Reena Barai says that becoming a Dementia Friends champion has helped her understand what dementia does to a person. “The disease affects people in so different ways,” she says. “Dementia is not just about losing memory; it can interfere with co-ordination, speech and perception. Someone’s memory may be good, but their ability to communicate may be a problem. The support required isn’t necessarily what you may think. Instead of doing things for the patient, it’s important to do things with them, otherwise this can lead to more frustration and isolation and stop them from using their own judgement.”

There is evidence that older people with dementia are at a significant risk of medication-related problems, which may be picked up by a MUR. “General problems include awkward pill packaging, prescription changes or worries over the safe management of drugs in the home or a person’s confusion or memory loss affecting their ability to take medicines correctly,” says Henrietta Adu, pharmacist and owner at Burwash Pharmacy in Brighton.

“The solution may be as simple as providing an easy-to-open container or involve a more sophisticated piece of assistive technology. Pharmacists may need to give practical advice about establishing pill-taking routines, a recommendation to the GP to change a prescription, alteration to a delivery or a referral to another agency for support if, for example, personal care is an issue,” she says.

Medicines compliance aids

Many pharmacists regularly fill medicines compliance aids (MCAs) or monitored dosage systems (MDS) for individual customers or care homes – an immense workload that typically isn’t funded.

A MDS usually consists of a cassette (containing several medicines in one compartment) or a blister pack (with only one dose of a medication in each compartment). Some MDS include a lockable sensor that reminds patients when to take pre-measured doses by sounding an alarm.

MDS compliance aids may be helpful in patients who are motivated to take their medication but sometimes forget or are unable to do so. For example, some patients may struggle to organise their medicines or remove medication from its packaging.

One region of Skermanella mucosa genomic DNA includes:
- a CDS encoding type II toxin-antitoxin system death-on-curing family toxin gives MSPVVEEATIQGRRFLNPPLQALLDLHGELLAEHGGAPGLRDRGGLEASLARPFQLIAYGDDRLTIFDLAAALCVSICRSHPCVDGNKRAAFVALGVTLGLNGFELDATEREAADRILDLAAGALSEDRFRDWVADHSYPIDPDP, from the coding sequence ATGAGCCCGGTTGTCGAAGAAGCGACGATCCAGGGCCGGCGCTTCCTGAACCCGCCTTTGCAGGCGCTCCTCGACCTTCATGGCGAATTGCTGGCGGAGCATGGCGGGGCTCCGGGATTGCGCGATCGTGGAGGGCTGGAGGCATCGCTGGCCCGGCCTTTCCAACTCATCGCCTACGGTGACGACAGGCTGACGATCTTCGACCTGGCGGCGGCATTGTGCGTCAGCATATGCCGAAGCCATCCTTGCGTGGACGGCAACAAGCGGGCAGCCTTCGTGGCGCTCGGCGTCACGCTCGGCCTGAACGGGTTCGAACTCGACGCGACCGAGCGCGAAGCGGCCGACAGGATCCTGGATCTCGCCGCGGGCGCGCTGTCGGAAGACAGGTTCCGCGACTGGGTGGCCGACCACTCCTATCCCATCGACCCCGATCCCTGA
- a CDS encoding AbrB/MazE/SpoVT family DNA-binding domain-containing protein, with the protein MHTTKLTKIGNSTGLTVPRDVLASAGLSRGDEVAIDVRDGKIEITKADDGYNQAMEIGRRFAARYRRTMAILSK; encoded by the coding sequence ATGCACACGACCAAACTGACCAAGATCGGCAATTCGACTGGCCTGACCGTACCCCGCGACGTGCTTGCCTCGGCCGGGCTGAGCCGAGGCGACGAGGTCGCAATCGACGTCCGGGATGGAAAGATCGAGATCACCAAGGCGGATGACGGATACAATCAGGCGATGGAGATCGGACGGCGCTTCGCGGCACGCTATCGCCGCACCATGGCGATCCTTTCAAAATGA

In July 2013, a report from the RPS on ‘Improving patient outcomes: the better use of multi-compartment compliance aids’ said MDS were not the best intervention for all patients. The devices are of no benefit if non-compliance is intentional, and there are concerns that they may contribute to medication errors.

“MDS can be a convenient way to store medicines, but they are only for tablets and capsules and don’t take into account variable doses,” says Henrietta Adu. “There is no place to store dispensing information, so there is a risk of errors as the medicines are transferred from their original containers.”

Barbara Jesson says that the use of MDS in care homes disempowers the carers giving the medicines and are not always used for the benefit of patients. “In the CHUMS study in 2009, approximately 40 per cent of medicines seen could not be included in a MDS system,” she says. “There was a danger that these medicines would be missed by the carers at the time of administration because of over-reliance on the MDS system. With patients in and out of hospital, there can also be issues with what is in the MDS at any one time.”

The RPS recommends that patients who can safely selfadminister their medicines should be encouraged to do so or carers should be appropriately trained to administer medicines from their original packaging.

“MDS can help some people live at home independently,” says Reena Barai. “However they are not always a medicines optimisation solution. Sometimes it is important to review the medicines in the first place to see if they are all necessary or if the regimen can be simplified.”

Key facts

  • Over 1 million people in the UK are currently prescribed oral anticoagulants: older people can find it hard to attend INR clinics
  • Correct use of telecare technology in over-65s could reduce mortality rates by 45 per cent
  • 850,000 people in the UK will have a form of dementia by 2015.